Northwestern University

Fri 2:00 PM

EES Seminar: Patricio Carnelli

When: Friday, May 24, 2019
2:00 PM - 3:00 PM  

Where: Technological Institute, A230, 2145 Sheridan Road, Evanston, IL 60208 map it

Audience: Faculty/Staff - Student - Public - Post Docs/Docs - Graduate Students

Contact: Tierney Acott   847.491.3257

Group: McCormick - Civil and Environmental Engineering

Category: Lectures & Meetings


A Tale of Two Lignins: Obtaining Chemicals and Resins from Undervalued Biomass

In a world fighting against climate change and looking for sustainable, renewable-sourced processes, obtaining resources from (waste) biomass is at the same time a goal and a challenge. In this context, comes lignin: a tridimensional, amorphous, and complex biopolymer that accounts for 30 % of all plant biomass (second most abundant after cellulose). It is no surprise that lignin has been the focus of intensive research over the past hundred years. Nowadays, there are several treatments available that yield a wide variety of products from lignin, mainly aromatic compounds, used as fuel or chemical precursors. These treatments are usually energy-intensive, making use of high temperature and pressure, and involving often expensive catalysts. As an alternative, we are developing an integrated process that makes use of the effluent from a microbial electrolysis cell for wastewater treatment, at room temperature and atmospheric pressure. With this high-pH, phosphate-rich effluent we reached up to 80 % conversion from solid lignin into soluble aromatic compounds, which can be used as they are obtained, or further functionalized, to deliver valuable chemicals. We also showed that from the remnant, partially-depolymerized solids it is possible to obtain lignin-phenol-formaldehyde resins for engineered woods. In this talk I will guide you through this tale of two lignins: an undervalued biopolymer burned or considered as waste, but also a great source of renewable products without competing with food reserves.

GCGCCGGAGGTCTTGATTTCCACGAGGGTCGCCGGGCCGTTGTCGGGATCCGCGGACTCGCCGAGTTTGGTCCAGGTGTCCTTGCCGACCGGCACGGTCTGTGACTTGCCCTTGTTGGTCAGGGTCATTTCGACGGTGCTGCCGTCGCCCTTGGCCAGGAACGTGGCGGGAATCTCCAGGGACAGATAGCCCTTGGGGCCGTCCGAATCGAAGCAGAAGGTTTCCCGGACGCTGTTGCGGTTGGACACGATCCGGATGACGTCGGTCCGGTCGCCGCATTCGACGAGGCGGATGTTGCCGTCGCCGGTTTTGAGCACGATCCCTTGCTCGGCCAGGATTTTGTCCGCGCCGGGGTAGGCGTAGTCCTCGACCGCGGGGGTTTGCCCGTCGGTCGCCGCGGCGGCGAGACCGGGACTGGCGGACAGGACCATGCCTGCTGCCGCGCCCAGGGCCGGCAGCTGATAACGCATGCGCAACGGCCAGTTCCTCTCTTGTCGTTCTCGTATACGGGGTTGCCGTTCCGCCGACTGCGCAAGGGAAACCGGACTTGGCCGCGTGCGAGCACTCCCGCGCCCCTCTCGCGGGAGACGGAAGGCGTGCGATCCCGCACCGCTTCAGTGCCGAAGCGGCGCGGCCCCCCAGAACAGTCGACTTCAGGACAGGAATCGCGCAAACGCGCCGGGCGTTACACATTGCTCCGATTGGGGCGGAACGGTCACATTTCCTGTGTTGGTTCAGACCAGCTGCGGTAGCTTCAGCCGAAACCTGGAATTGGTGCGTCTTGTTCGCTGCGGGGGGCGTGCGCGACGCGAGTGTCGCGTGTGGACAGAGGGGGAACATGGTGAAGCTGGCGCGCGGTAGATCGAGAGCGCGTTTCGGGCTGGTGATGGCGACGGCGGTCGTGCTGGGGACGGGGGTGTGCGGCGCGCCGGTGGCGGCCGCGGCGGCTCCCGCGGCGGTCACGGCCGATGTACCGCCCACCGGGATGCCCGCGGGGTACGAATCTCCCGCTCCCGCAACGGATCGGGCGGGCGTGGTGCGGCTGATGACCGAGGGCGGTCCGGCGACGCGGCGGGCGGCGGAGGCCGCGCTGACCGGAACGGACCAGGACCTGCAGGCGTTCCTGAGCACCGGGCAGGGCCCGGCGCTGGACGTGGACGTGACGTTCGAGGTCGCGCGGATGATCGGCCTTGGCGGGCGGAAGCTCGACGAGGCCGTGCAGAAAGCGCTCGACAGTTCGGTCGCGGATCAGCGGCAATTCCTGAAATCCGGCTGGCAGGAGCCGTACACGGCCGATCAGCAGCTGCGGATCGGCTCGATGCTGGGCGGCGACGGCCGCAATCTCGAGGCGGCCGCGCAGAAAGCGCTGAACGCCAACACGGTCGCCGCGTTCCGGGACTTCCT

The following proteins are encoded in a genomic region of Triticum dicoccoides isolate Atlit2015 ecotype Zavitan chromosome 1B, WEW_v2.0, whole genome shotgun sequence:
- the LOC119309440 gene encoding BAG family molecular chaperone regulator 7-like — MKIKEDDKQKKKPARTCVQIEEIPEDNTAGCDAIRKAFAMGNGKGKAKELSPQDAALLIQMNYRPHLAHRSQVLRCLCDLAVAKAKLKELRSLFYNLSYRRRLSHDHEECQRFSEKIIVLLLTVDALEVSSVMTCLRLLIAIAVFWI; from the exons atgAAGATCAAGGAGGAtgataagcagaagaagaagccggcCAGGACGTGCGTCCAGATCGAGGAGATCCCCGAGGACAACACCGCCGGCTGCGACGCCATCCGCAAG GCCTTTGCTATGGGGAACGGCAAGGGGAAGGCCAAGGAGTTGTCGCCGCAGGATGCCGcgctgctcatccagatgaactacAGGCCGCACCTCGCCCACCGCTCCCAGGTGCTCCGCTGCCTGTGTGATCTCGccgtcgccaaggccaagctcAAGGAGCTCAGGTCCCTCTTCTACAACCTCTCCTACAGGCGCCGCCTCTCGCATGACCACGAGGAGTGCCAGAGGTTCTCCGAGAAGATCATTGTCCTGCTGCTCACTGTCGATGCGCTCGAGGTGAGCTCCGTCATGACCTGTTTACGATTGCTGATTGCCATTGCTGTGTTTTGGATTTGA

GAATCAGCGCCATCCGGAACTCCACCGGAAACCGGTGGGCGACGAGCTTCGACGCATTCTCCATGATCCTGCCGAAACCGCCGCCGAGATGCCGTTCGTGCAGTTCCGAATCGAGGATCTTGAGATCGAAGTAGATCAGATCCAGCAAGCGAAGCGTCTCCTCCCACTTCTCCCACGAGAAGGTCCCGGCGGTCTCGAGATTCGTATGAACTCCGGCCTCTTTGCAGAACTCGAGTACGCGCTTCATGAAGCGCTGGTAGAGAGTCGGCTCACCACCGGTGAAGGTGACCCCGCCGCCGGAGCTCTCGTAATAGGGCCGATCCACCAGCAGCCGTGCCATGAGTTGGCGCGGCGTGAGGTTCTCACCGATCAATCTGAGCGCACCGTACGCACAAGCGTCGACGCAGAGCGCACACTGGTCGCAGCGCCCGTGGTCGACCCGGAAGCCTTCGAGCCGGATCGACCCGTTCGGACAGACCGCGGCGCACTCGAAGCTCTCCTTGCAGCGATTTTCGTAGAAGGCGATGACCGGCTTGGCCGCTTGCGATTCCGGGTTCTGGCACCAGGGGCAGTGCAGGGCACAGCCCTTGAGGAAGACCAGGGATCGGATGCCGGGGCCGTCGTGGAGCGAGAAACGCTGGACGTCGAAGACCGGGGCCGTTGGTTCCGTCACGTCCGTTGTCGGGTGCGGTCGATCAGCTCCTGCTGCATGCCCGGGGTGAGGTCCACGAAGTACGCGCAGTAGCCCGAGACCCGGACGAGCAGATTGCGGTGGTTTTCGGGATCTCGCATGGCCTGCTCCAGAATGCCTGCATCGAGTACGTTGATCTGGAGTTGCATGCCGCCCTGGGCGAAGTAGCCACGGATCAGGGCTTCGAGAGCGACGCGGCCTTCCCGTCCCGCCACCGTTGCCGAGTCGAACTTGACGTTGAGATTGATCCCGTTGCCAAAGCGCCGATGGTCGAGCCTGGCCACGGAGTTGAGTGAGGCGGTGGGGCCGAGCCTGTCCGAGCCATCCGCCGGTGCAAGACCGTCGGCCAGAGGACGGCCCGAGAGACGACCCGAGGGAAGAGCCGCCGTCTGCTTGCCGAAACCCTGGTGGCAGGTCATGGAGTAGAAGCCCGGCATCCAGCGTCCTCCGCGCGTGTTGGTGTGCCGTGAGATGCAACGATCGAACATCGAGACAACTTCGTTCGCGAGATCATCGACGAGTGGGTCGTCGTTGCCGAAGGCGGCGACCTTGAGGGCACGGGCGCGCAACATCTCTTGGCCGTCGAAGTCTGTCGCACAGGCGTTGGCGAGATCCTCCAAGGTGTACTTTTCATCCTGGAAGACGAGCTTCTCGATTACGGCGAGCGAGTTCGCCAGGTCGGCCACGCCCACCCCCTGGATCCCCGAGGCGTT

Patricio Carnelli is currently working as a postdoc in the Gray Group in the Department of Civil and Environmental Engineering at Northwestern University. His broad area of study is resource recovery and waste valorization, focused specifically in mild depolymerization of lignin to produce aromatics and resins. Previously, after realizing he did not have a chance as a professional soccer player, he received a MSc in physics from the University of Buenos Aires (UBA, 2009) and a PhD in Physics from the National University of San Martín (UNSAM, 2014), both in Argentina. For his PhD research he spent two years working at the Physics Division of Argonne National Laboratory. Before coming to Northwestern, he was a postdoctoral fellow at the Institute for Environmental Research and Engineering (3iA) at UNSAM, where he is planning to return to hold his recently-obtained permanent position.

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